CPUs kernel doesn’t simply distribute the entirety of our PCs’ resources to single process or service. CPU is continuously running many processes that are essential for it to operate, so our kernel needs to manage these processes without moment’s delay.
When program needs to run, process must be created for it. This process needs to have important resources like RAM and CPU. The kernel schedules time periods for CPU to perform commands and instructions in process. Be that as it may, there’s just single CPU and numerous processes.
How does CPU outstand to execute different processes without moment’s delay? It does it by executing processes one by one, individually by time slice. A time slice is short time frame that gets assigned to process for CPU execution.
Time slice :
It is timeframe for which process is allotted to run in preemptive multitasking CPU. The scheduler runs each process every single time-slice. The period of each time slice can be very significant and crucial to balance CPUs performance and responsiveness.
If time slice is quite short, scheduler will take more processing time. In contrast, if the time slice is too long, scheduler will again take more processing time.
When process is allotted to CPU, clock timer is set corresponding to time slice.
- If the process finishes its burst before time slice, CPU simply swaps it out like conventional FCFS calculation.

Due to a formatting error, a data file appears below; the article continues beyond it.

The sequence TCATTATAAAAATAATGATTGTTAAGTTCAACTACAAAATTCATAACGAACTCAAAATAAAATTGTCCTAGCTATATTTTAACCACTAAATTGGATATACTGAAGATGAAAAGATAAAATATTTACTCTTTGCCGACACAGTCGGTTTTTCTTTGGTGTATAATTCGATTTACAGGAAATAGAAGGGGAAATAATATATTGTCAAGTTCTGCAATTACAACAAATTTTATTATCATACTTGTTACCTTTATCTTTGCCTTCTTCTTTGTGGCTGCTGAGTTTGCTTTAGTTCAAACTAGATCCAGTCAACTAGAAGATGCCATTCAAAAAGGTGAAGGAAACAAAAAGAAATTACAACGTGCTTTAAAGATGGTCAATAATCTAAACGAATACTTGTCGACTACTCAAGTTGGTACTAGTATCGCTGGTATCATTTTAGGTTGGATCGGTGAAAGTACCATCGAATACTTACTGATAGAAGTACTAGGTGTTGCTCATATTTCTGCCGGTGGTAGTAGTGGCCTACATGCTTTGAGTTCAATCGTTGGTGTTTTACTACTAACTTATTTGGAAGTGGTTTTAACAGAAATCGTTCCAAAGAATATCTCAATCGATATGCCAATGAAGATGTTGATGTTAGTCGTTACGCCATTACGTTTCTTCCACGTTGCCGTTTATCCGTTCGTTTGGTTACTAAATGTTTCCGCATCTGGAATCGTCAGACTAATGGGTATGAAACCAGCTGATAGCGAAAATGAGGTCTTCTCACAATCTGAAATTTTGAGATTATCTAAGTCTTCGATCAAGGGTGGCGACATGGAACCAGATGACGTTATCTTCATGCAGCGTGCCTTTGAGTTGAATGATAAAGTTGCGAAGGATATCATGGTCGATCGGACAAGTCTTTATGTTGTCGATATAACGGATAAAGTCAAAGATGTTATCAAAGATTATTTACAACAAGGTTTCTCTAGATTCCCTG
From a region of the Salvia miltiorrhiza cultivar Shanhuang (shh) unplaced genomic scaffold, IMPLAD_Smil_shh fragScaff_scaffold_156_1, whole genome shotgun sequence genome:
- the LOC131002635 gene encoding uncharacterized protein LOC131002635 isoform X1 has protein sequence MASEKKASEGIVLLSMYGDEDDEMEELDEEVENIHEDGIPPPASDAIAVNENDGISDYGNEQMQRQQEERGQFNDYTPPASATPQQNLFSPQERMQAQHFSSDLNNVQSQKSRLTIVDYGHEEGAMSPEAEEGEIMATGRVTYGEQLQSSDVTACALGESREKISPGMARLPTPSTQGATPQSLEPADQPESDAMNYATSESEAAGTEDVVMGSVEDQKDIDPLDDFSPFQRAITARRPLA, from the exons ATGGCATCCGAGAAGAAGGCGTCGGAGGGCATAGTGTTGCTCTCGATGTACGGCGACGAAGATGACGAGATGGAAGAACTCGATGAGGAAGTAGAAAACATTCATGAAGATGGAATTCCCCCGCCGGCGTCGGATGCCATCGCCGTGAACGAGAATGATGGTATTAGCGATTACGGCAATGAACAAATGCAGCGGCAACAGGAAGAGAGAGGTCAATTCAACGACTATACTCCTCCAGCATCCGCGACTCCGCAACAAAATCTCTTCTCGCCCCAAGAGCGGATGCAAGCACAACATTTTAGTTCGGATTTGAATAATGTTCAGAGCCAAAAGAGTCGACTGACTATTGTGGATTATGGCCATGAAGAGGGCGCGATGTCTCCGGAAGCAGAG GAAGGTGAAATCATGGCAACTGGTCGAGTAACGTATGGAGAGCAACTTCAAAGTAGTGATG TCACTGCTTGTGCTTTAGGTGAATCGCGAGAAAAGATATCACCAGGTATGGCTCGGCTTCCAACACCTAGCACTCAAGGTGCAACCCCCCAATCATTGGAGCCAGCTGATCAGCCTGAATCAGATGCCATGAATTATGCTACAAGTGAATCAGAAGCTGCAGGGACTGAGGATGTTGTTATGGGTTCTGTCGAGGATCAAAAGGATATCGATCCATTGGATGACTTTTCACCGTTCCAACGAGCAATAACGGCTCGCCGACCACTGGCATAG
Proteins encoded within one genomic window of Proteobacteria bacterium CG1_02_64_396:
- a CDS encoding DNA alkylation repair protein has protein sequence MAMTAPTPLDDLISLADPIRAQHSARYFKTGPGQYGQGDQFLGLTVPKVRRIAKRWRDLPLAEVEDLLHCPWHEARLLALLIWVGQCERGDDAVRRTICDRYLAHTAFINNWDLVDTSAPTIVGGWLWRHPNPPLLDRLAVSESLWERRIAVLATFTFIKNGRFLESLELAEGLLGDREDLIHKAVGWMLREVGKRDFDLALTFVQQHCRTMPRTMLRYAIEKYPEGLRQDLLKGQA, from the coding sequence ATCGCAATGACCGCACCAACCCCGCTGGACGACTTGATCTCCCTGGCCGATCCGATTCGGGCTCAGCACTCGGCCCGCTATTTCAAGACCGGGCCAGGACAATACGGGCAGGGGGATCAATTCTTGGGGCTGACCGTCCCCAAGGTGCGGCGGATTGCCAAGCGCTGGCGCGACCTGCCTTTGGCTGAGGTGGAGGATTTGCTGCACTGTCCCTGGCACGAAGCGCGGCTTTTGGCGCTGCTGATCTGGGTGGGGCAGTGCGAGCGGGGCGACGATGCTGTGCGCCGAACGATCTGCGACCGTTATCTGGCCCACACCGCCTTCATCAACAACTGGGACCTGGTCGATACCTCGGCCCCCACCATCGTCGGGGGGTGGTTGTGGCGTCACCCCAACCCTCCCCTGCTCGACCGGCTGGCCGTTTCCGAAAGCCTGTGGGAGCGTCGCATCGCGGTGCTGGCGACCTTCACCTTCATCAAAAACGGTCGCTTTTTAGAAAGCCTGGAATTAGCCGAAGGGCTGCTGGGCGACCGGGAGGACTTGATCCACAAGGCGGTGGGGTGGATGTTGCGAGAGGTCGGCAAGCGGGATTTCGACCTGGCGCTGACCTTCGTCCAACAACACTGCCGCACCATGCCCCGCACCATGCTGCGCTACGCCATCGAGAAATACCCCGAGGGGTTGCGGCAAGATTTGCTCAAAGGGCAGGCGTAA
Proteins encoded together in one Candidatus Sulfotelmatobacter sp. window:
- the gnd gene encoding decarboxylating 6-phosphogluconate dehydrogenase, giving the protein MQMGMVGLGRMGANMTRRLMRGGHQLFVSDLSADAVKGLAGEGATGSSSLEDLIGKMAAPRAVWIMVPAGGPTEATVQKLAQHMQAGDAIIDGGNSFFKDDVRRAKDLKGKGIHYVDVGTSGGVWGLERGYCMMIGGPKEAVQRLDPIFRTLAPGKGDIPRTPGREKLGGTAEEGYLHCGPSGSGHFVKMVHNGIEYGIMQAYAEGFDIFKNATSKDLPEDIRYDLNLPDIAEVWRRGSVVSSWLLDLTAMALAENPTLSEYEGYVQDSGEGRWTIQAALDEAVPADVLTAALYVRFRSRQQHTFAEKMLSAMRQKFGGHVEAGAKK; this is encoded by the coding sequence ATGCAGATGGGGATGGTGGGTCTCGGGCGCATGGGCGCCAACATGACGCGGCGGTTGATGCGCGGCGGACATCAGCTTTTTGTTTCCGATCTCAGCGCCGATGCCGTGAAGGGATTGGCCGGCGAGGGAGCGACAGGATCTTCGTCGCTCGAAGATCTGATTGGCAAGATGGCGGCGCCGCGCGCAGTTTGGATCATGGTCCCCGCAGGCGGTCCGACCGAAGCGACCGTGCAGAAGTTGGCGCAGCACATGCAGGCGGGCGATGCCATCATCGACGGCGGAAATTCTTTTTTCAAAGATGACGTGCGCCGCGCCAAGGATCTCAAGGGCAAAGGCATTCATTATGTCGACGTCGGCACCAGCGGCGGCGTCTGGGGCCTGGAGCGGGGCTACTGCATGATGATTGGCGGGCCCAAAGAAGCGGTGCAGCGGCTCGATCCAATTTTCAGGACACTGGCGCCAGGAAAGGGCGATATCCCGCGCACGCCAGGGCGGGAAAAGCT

- If the time slice goes off first, CPU shifts it out to back of ongoing queue.
The ongoing queue is managed like circular queue, so, after all processes are executed once, scheduler executes first process again and then second and so forth.
|Process Queue||Required burst time by process(ms)|
We have three processes(P1, P2, P3) with their corresponding burst times(1ms, 4ms, 5ms). A rule of thumb is that 80% of CPU bursts should be smaller than the time quantum. Considering time slice of 2ms.
Here’s how CPU manages it by time slicing.
- Fair allocation of CPU resources.
- It deals all process with equal priority.
- Easily implementable on the system.
- Context switching method used to save states of preempted processes
- gives best performance in terms of average processing time.
- If the slicing time is short, processor output will be delayed.
- It spends time on context switching.
- Performance depends heavily on time quantum.
- Priorities can’t be fixed for processes.
- No priority to more important tasks.
- Finding an appropriate time quantum is quite difficult.
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- Difference between Turn Around Time (TAT) and Waiting Time (WT) in CPU Scheduling
- Difference between Arrival Time and Burst Time in CPU Scheduling
- Multilevel Feedback Queue Scheduling (MLFQ) CPU Scheduling
- Difference between Priority Scheduling and Round Robin (RR) CPU scheduling
- Difference between Priority scheduling and Shortest Job First (SJF) CPU scheduling
- Shortest Job First CPU Scheduling with predicted burst time
- Priority CPU Scheduling with different arrival time - Set 2
- Longest Remaining Time First (LRTF) CPU Scheduling Algorithm
- Longest Remaining Time First (LRTF) CPU Scheduling Program
- Program for FCFS CPU Scheduling | Set 1
- Program for Shortest Job First (or SJF) CPU Scheduling | Set 1 (Non- preemptive)
- Program for FCFS CPU Scheduling | Set 2 (Processes with different arrival times)
- CPU Scheduling in Operating Systems
- Operating Systems | CPU Scheduling | Question 1
- Operating Systems | CPU Scheduling | Question 2
- Program for Priority CPU Scheduling | Set 1
- Multilevel Queue (MLQ) CPU Scheduling
- Highest Response Ratio Next (HRRN) CPU Scheduling
- Selfish Round Robin CPU Scheduling
- Difference between Preemptive Priority based and Non-preemptive Priority based CPU scheduling algorithms
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